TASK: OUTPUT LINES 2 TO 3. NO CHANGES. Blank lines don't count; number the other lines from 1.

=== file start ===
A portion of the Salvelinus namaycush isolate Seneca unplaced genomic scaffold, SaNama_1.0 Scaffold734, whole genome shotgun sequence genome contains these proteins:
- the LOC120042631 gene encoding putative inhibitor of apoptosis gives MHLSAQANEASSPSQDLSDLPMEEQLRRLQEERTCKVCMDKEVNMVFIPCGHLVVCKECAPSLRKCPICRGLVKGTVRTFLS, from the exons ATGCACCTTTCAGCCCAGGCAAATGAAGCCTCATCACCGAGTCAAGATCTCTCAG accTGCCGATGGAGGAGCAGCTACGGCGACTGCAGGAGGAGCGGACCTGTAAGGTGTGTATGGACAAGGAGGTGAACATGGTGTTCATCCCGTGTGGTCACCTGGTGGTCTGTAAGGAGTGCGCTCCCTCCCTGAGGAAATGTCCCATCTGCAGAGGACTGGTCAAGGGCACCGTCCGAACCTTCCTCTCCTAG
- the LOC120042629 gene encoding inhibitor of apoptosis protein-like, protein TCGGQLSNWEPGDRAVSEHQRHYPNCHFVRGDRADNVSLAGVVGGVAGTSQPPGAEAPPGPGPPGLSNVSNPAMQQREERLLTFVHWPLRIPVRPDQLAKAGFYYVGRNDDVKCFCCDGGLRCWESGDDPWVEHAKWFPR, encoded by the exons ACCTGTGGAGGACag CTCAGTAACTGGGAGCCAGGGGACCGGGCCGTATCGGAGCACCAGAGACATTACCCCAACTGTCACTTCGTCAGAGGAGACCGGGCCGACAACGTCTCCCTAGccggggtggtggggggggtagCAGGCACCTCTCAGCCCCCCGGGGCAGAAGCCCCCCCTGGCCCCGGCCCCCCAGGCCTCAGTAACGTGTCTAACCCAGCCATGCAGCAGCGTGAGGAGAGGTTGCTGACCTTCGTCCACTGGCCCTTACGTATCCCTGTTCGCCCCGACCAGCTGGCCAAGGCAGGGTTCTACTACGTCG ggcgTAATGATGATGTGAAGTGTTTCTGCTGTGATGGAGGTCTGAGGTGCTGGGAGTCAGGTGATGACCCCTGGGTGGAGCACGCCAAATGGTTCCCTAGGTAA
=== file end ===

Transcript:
- the LOC120042631 gene encoding putative inhibitor of apoptosis gives MHLSAQANEASSPSQDLSDLPMEEQLRRLQEERTCKVCMDKEVNMVFIPCGHLVVCKECAPSLRKCPICRGLVKGTVRTFLS, from the exons ATGCACCTTTCAGCCCAGGCAAATGAAGCCTCATCACCGAGTCAAGATCTCTCAG accTGCCGATGGAGGAGCAGCTACGGCGACTGCAGGAGGAGCGGACCTGTAAGGTGTGTATGGACAAGGAGGTGAACATGGTGTTCATCCCGTGTGGTCACCTGGTGGTCTGTAAGGAGTGCGCTCCCTCCCTGAGGAAATGTCCCATCTGCAGAGGACTGGTCAAGGGCACCGTCCGAACCTTCCTCTCCTAG
- the LOC120042629 gene encoding inhibitor of apoptosis protein-like, protein TCGGQLSNWEPGDRAVSEHQRHYPNCHFVRGDRADNVSLAGVVGGVAGTSQPPGAEAPPGPGPPGLSNVSNPAMQQREERLLTFVHWPLRIPVRPDQLAKAGFYYVGRNDDVKCFCCDGGLRCWESGDDPWVEHAKWFPR, encoded by the exons ACCTGTGGAGGACag CTCAGTAACTGGGAGCCAGGGGACCGGGCCGTATCGGAGCACCAGAGACATTACCCCAACTGTCACTTCGTCAGAGGAGACCGGGCCGACAACGTCTCCCTAGccggggtggtggggggggtagCAGGCACCTCTCAGCCCCCCGGGGCAGAAGCCCCCCCTGGCCCCGGCCCCCCAGGCCTCAGTAACGTGTCTAACCCAGCCATGCAGCAGCGTGAGGAGAGGTTGCTGACCTTCGTCCACTGGCCCTTACGTATCCCTGTTCGCCCCGACCAGCTGGCCAAGGCAGGGTTCTACTACGTCG ggcgTAATGATGATGTGAAGTGTTTCTGCTGTGATGGAGGTCTGAGGTGCTGGGAGTCAGGTGATGACCCCTGGGTGGAGCACGCCAAATGGTTCCCTAGGTAA